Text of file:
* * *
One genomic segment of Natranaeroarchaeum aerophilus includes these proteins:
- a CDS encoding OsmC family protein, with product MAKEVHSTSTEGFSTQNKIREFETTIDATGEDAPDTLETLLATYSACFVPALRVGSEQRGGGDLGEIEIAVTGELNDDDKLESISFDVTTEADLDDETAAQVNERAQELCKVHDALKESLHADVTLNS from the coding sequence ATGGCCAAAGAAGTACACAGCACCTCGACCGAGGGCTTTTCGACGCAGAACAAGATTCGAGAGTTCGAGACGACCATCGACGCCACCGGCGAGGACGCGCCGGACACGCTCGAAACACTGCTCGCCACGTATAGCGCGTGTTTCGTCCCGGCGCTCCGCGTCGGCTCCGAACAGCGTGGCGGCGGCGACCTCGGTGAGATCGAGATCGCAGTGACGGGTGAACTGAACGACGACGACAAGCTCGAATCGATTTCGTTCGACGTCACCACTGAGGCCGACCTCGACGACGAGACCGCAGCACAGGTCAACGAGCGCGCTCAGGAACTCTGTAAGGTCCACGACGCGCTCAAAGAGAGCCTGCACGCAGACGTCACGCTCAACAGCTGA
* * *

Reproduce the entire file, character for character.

One genomic segment of Natranaeroarchaeum aerophilus includes these proteins:
- a CDS encoding OsmC family protein, with product MAKEVHSTSTEGFSTQNKIREFETTIDATGEDAPDTLETLLATYSACFVPALRVGSEQRGGGDLGEIEIAVTGELNDDDKLESISFDVTTEADLDDETAAQVNERAQELCKVHDALKESLHADVTLNS from the coding sequence ATGGCCAAAGAAGTACACAGCACCTCGACCGAGGGCTTTTCGACGCAGAACAAGATTCGAGAGTTCGAGACGACCATCGACGCCACCGGCGAGGACGCGCCGGACACGCTCGAAACACTGCTCGCCACGTATAGCGCGTGTTTCGTCCCGGCGCTCCGCGTCGGCTCCGAACAGCGTGGCGGCGGCGACCTCGGTGAGATCGAGATCGCAGTGACGGGTGAACTGAACGACGACGACAAGCTCGAATCGATTTCGTTCGACGTCACCACTGAGGCCGACCTCGACGACGAGACCGCAGCACAGGTCAACGAGCGCGCTCAGGAACTCTGTAAGGTCCACGACGCGCTCAAAGAGAGCCTGCACGCAGACGTCACGCTCAACAGCTGA